When we were first reviving our garden and lifting the pebbles (New Year New Garden) I found a lot of earthworms in the soil whilst digging (surprising since we have such terrible heavy clay). I wanted to incorporate earthworms directly into my raised beds rather than waiting for them to come up. As we lifted and saved more top soil I collected more worms and stored them until the beds were ready (New Year New Garden update).
I had read that if you introduce worms straight into new soil they can get a shock and die as there is not the same mini-biome as they are used to. So I decided to create my own worm colonies where the worms could live until they felt fine to leave. You can do this too with bought worms if you are not collecting them from the garden like I was.
The benefit of this method is two-fold – if you have worms and just spread them on the soil to improve it – this will most likely just improve the bird’s diet before all the worms can make their way underground (especially in clay soil or hot/cold conditions) so in a colony you are keeping the worms safe. Two; if you have any worm eggs in the soil they came with it will give them time to hatch and live in your soil along with the parents. You could just dig a hole and plonk them in but they may die if they are not used to the soil. It also means your soil gets a dose of worm castings before the worms leave the box.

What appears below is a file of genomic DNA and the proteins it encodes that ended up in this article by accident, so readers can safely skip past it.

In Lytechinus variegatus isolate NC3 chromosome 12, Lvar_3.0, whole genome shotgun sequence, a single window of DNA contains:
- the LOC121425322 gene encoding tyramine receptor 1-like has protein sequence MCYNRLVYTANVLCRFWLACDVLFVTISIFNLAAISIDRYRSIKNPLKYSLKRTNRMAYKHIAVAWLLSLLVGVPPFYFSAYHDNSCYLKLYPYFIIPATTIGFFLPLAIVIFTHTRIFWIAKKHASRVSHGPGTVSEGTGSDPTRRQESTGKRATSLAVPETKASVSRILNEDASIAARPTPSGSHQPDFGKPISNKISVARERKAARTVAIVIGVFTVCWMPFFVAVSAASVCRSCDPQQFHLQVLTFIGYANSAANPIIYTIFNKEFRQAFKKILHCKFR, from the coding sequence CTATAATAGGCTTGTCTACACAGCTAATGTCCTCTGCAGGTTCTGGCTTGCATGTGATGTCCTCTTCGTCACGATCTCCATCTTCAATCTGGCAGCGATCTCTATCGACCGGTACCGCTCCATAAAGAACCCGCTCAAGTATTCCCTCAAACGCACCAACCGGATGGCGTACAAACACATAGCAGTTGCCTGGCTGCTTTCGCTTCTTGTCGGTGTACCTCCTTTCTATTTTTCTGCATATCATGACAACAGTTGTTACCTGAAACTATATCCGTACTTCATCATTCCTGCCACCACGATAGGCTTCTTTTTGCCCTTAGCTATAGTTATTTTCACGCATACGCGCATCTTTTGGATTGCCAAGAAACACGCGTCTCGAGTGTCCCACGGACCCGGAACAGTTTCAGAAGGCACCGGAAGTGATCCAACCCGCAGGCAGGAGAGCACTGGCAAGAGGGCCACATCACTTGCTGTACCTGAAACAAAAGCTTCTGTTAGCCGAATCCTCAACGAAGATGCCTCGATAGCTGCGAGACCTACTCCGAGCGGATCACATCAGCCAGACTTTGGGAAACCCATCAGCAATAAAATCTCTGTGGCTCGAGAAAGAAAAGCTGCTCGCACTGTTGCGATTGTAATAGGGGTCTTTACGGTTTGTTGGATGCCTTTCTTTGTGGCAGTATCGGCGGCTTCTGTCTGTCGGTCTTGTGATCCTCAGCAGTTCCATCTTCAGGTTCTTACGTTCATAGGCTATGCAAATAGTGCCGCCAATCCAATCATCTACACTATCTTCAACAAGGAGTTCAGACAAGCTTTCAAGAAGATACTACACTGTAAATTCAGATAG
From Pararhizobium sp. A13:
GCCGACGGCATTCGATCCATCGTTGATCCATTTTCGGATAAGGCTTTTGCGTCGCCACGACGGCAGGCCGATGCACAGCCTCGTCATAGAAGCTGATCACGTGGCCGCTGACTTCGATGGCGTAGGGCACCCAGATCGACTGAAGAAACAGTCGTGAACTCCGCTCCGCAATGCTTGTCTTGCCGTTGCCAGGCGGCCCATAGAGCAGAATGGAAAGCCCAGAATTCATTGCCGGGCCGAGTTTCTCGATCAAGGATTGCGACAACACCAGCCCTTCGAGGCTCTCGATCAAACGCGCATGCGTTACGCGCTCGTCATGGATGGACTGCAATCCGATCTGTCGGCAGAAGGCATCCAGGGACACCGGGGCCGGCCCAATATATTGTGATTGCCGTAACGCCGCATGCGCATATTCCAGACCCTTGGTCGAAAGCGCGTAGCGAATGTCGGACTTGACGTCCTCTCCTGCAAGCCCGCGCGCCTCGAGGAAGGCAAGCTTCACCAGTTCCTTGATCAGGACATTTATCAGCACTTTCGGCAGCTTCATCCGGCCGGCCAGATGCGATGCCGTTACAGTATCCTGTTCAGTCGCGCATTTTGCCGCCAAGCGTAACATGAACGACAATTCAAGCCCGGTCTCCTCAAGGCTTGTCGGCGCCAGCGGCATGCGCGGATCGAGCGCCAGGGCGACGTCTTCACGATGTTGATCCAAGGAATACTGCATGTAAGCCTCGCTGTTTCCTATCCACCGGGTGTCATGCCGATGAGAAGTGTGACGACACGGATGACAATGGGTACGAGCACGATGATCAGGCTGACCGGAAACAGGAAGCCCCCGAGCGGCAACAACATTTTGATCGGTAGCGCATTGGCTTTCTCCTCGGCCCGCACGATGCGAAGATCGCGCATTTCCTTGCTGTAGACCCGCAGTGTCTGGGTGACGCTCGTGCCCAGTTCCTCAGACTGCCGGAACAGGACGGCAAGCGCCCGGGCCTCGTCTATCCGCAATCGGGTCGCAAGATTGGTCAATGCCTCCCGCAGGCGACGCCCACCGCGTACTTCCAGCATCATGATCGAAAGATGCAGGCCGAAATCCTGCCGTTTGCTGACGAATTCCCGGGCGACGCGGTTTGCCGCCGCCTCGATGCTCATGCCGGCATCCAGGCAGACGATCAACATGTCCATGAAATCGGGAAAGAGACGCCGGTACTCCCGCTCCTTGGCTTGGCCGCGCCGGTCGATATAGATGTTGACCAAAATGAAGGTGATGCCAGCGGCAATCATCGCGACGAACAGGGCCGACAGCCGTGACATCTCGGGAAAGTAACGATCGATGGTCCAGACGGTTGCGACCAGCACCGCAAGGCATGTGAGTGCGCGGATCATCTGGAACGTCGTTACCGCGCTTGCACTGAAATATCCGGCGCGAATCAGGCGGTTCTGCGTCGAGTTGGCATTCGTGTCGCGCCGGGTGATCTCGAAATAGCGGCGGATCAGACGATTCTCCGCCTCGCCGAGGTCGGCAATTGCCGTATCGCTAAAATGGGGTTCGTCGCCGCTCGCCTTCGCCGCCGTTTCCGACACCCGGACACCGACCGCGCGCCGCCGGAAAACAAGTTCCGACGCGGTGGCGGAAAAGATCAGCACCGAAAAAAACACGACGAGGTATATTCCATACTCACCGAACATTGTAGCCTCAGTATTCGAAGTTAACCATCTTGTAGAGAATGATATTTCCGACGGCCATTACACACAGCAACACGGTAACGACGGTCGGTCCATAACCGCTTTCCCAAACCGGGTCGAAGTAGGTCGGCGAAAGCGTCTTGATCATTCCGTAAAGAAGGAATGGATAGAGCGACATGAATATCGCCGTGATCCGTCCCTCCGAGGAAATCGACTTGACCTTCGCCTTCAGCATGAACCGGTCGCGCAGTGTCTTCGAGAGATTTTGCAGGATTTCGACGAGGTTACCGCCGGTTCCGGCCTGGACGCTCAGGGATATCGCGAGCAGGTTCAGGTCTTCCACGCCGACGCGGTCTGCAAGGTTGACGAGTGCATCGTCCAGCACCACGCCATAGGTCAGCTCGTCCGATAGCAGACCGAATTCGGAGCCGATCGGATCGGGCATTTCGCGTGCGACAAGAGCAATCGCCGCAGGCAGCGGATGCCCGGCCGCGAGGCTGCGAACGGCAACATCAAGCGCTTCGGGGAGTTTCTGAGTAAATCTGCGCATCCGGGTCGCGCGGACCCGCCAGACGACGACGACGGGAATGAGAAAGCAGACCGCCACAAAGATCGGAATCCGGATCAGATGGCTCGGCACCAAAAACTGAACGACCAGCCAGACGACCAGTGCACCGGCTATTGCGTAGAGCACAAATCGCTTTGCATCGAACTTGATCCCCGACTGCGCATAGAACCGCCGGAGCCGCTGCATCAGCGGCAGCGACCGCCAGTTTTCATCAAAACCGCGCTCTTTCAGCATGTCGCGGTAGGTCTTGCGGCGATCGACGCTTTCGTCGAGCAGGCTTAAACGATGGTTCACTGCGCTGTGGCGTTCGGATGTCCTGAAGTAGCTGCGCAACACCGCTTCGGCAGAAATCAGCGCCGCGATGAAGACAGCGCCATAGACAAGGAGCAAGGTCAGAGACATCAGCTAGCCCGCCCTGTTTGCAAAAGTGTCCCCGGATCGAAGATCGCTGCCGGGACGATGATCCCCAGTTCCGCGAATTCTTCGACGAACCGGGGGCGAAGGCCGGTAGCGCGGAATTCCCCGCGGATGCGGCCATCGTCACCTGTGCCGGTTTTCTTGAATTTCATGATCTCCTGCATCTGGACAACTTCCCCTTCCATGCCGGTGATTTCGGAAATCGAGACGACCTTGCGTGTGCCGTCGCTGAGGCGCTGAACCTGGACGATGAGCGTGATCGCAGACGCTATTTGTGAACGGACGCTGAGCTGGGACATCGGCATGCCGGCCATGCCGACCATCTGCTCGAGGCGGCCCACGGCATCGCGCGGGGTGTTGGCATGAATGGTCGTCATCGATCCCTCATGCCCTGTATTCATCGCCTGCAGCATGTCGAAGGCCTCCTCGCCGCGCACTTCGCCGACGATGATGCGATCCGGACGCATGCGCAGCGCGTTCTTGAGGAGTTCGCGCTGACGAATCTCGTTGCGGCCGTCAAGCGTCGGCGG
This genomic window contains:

First get a box (or some cardboard) we happen to drink scotch so had some very conveniently shaped boxes arrive recently but they could be any shape as long as they are not too big and fit your worms/soil snugly.
Then get your worms and fill up the boxes
If you are using cardboard and do not want any tape left in your garden (after the cardboard decays) then you can put the loose cardboard into a box shape and use the soil to hold it in place. Also if the box is flimsy you might want to place it in the position before filling it.
Then put the lid on and cover with soil
Make sure the soil is moist – if it is not going to rain then water in and make sure the soil is moist for at least a couple of weeks. The cardboard will absorb and break down and the worms will eat their way out into the soil.